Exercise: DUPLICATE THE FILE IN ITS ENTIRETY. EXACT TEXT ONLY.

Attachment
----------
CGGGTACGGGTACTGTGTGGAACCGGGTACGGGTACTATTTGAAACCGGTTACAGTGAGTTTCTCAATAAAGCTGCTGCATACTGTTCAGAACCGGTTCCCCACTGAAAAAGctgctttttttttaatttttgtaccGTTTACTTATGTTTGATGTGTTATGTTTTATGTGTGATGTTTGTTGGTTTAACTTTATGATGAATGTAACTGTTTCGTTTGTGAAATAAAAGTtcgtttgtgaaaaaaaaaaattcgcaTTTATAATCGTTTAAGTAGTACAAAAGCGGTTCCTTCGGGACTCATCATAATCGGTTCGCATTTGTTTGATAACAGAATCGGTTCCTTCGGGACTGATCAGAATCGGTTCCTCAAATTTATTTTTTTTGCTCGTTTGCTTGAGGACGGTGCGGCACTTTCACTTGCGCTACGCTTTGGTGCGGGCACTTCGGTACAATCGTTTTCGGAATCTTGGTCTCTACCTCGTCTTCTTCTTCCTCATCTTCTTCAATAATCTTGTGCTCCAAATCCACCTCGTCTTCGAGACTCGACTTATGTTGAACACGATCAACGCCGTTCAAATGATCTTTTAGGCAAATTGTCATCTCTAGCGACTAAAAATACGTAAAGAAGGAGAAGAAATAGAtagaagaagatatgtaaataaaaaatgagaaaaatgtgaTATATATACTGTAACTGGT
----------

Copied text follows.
CGGGTACGGGTACTGTGTGGAACCGGGTACGGGTACTATTTGAAACCGGTTACAGTGAGTTTCTCAATAAAGCTGCTGCATACTGTTCAGAACCGGTTCCCCACTGAAAAAGctgctttttttttaatttttgtaccGTTTACTTATGTTTGATGTGTTATGTTTTATGTGTGATGTTTGTTGGTTTAACTTTATGATGAATGTAACTGTTTCGTTTGTGAAATAAAAGTtcgtttgtgaaaaaaaaaaattcgcaTTTATAATCGTTTAAGTAGTACAAAAGCGGTTCCTTCGGGACTCATCATAATCGGTTCGCATTTGTTTGATAACAGAATCGGTTCCTTCGGGACTGATCAGAATCGGTTCCTCAAATTTATTTTTTTTGCTCGTTTGCTTGAGGACGGTGCGGCACTTTCACTTGCGCTACGCTTTGGTGCGGGCACTTCGGTACAATCGTTTTCGGAATCTTGGTCTCTACCTCGTCTTCTTCTTCCTCATCTTCTTCAATAATCTTGTGCTCCAAATCCACCTCGTCTTCGAGACTCGACTTATGTTGAACACGATCAACGCCGTTCAAATGATCTTTTAGGCAAATTGTCATCTCTAGCGACTAAAAATACGTAAAGAAGGAGAAGAAATAGAtagaagaagatatgtaaataaaaaatgagaaaaatgtgaTATATATACTGTAACTGGT